Mosman is known for being an expensive suburb to live but it now appears that retailers are openly flaunting the law by charging up to 5% on credit card transactions despite a ban being introduced as to the amount that retailers can charge.
Basil Nut a local Thai resturant is charging 5% on transactions and they are not advising customers of the additional charge, they appear to have ignored the recent 1% and 1.5% rule introduced in Australia.
I discovered the rip off when I recently ordered a takeaway meal at their Mosman restaurant.
After totalling the bill I queried why there was an additional 5% charge for using a credit card Vs paying cash.
They claimed it was “because of bank fees”.
When we explained that the law has recently changed and that business such as Basil Nut can only charge a maximum fee of 1.5% they claimed that because they were a small business they felt they could charge the additional 5% fee.
When it was explained that From September 1, all Australian businesses will be banned from slugging customers with excessive surcharges for using EFTPOS and credit cards to pay for purchases management at the business who go out of their way to solicite cash sales said that this was “The way we do business”.
It appeared that management were not interested in the new laws especially as they were netting an additional 5% on credit card transactions.
When we asked whether the 5% additional fee applied to orders placed over the phone on a credit card management did not answer my question.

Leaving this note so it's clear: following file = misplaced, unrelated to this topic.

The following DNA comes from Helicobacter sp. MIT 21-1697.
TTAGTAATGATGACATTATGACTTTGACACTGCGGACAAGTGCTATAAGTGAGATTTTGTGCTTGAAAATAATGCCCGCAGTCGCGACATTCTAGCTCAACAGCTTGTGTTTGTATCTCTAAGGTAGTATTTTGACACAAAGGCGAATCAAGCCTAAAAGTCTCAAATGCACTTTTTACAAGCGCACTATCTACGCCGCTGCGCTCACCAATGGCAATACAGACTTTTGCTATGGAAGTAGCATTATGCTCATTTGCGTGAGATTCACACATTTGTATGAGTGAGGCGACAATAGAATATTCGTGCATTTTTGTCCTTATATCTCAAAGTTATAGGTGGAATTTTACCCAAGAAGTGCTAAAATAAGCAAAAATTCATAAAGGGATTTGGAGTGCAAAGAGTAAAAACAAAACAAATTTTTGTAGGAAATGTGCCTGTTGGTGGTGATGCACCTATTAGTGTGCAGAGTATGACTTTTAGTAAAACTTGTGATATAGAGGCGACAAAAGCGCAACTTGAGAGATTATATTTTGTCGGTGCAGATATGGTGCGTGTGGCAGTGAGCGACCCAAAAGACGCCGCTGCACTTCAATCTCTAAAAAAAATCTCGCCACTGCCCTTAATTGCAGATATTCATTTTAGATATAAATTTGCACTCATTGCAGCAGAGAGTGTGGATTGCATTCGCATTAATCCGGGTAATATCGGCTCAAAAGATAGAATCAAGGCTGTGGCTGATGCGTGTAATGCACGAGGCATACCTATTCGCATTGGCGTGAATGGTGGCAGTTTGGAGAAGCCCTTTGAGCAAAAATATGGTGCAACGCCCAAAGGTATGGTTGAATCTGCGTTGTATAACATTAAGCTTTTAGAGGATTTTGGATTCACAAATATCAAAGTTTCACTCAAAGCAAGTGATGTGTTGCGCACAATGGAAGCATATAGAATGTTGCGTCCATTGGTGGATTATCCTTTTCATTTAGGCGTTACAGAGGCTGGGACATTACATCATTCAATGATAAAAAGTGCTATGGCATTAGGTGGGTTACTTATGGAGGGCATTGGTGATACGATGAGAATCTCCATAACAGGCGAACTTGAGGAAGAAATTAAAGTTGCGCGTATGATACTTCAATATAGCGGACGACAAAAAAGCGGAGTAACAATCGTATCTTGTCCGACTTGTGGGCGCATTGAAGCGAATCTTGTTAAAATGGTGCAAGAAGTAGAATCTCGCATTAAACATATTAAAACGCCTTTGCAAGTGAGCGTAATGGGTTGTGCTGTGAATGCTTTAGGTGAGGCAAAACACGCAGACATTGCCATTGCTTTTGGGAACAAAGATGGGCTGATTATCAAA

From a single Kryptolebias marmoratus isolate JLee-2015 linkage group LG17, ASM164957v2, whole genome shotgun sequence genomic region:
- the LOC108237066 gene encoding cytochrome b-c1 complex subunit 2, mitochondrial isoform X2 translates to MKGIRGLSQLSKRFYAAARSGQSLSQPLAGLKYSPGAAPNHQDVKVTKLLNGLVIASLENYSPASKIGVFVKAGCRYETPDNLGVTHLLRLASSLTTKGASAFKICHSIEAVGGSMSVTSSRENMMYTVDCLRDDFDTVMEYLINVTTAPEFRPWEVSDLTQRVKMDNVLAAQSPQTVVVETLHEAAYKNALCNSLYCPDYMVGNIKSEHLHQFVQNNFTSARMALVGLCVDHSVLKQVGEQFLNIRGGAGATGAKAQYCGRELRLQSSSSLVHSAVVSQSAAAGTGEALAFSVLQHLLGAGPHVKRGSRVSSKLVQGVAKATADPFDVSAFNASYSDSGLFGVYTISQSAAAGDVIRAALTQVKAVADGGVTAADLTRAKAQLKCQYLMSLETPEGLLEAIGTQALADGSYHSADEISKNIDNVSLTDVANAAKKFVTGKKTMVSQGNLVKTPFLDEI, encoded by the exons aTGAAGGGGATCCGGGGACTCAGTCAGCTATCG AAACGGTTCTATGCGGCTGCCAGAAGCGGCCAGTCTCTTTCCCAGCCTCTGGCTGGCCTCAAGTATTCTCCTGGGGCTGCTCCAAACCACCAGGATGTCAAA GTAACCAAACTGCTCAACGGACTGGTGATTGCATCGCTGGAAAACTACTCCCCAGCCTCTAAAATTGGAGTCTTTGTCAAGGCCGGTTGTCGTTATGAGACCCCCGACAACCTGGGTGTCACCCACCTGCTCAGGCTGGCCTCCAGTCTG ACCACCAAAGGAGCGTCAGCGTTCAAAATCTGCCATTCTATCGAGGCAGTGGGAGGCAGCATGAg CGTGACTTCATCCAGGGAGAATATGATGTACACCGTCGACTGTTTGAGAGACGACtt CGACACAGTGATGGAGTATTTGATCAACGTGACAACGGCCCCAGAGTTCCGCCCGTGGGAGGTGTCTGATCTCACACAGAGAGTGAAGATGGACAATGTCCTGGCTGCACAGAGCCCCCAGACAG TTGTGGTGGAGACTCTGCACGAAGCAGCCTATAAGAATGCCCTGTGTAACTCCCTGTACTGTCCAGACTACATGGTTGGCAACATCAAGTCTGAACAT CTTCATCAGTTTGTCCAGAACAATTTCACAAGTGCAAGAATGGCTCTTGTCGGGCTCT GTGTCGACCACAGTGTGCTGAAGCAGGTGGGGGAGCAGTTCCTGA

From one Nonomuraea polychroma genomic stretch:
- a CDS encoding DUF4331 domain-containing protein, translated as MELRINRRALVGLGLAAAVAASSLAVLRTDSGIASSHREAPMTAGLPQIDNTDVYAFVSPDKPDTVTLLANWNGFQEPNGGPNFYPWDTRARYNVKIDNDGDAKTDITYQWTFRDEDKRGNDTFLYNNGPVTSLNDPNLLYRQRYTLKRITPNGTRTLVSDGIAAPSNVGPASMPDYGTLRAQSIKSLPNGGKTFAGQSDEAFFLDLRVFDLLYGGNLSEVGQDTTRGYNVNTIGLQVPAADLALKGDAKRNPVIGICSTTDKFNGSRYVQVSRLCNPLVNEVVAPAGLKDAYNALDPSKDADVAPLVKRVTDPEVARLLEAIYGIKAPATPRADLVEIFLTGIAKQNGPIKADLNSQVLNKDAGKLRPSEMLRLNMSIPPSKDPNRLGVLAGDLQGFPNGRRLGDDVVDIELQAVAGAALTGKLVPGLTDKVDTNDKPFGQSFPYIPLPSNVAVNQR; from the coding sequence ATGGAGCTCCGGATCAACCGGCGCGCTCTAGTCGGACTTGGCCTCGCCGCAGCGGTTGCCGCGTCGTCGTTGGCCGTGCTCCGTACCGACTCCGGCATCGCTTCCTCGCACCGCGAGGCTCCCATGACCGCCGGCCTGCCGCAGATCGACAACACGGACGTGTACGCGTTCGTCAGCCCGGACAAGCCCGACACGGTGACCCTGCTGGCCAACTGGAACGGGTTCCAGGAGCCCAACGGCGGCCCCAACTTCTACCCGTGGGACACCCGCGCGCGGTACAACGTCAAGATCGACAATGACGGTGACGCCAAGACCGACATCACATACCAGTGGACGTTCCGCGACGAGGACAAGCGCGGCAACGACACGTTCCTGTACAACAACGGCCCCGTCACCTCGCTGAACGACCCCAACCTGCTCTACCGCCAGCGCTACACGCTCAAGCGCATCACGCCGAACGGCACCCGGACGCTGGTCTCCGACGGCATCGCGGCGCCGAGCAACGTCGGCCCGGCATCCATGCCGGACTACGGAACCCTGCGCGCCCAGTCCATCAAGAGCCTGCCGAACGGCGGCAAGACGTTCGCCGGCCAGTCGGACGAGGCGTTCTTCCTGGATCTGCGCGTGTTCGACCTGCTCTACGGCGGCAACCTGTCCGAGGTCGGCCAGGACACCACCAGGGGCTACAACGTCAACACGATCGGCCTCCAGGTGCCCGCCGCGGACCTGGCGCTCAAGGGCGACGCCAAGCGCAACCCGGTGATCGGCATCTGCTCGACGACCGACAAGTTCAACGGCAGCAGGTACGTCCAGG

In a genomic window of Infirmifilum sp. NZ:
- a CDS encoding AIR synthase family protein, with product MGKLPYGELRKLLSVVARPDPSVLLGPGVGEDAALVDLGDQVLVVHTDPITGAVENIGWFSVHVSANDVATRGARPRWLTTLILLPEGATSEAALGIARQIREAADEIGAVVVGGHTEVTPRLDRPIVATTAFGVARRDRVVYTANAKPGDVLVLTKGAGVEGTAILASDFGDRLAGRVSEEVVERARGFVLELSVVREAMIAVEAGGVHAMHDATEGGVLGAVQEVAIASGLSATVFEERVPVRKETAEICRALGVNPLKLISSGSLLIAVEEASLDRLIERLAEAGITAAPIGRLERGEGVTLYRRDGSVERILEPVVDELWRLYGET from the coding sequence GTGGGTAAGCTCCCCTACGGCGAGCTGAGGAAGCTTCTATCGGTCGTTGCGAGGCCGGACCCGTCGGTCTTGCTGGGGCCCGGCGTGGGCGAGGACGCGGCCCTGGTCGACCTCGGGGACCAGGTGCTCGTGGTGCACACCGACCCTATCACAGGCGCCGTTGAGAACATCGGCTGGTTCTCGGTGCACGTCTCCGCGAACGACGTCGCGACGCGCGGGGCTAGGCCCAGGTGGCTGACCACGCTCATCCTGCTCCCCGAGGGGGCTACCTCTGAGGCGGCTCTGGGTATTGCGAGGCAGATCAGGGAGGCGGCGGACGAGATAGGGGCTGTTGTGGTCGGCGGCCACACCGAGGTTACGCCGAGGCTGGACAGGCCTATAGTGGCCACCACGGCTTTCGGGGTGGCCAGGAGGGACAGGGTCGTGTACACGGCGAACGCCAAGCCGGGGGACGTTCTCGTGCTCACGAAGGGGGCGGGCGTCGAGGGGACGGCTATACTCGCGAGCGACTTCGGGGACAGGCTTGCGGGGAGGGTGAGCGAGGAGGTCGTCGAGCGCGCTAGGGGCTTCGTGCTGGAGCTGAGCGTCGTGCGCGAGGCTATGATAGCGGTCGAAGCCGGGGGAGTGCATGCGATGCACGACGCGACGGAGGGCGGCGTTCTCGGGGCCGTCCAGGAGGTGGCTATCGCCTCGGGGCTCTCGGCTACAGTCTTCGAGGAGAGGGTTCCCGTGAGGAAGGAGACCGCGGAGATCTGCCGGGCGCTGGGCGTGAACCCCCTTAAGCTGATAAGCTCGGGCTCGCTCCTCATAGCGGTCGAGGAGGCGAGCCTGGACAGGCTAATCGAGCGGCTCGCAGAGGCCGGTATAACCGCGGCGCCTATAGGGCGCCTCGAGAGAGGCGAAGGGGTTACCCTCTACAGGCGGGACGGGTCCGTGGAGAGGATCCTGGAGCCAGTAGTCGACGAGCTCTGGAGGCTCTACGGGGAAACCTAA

Ban on excessive credit card surcharges extends to all Australian businesses September 1
Customers should expect credit card surcharges to be no more than 1-3pc, depending on the type of card
The Australian Competition and Consumer Commission (ACCC) said the ban, which has been in effect for large businesses since last September, will extend to all businesses that are either based in Australia or use an Australian bank.
The ban means businesses will only be able to charge customers what it actually costs them to process payments for EFTPOS, MasterCard, Visa and American Express cards, including bank fees and terminal costs.
“For example, if a business’s cost of acceptance for Visa credit is 1.5 per cent, consumers can only be charged a surcharge of 1.5 per cent on payments made using a Visa credit card,” ACCC deputy chairman Michael Schaper said.
“Our message to business is that you are not allowed to add on any of your own internal costs when calculating what surcharge you will charge customers.
“The only costs businesses can include are external costs charged to you by your financial provider.”
The ACCC says businesses that want to set a single, flat surcharge across multiple payment methods must set the surcharge at the level of the lowest cost method, not an average.
“Our advice for businesses wanting to set a single surcharge regardless of the type of card their customers use, is it must be the lowest of all the payment methods,” Dr Schaper added.
“You can’t use an average of all payment methods or you will land yourself in trouble.”
That means if a business’s cost of processing for Visa debit is 1 per cent, while its cost for Visa credit is 1.5 per cent and for American Express is 2.5 per cent, the single surcharge would need to be 1 per cent, because that is the lowest of all payment methods.
Small businesses ‘can’t afford not to pass costs on’
The ACCC said the changes will affect billions of transactions each year and are a big win for consumers.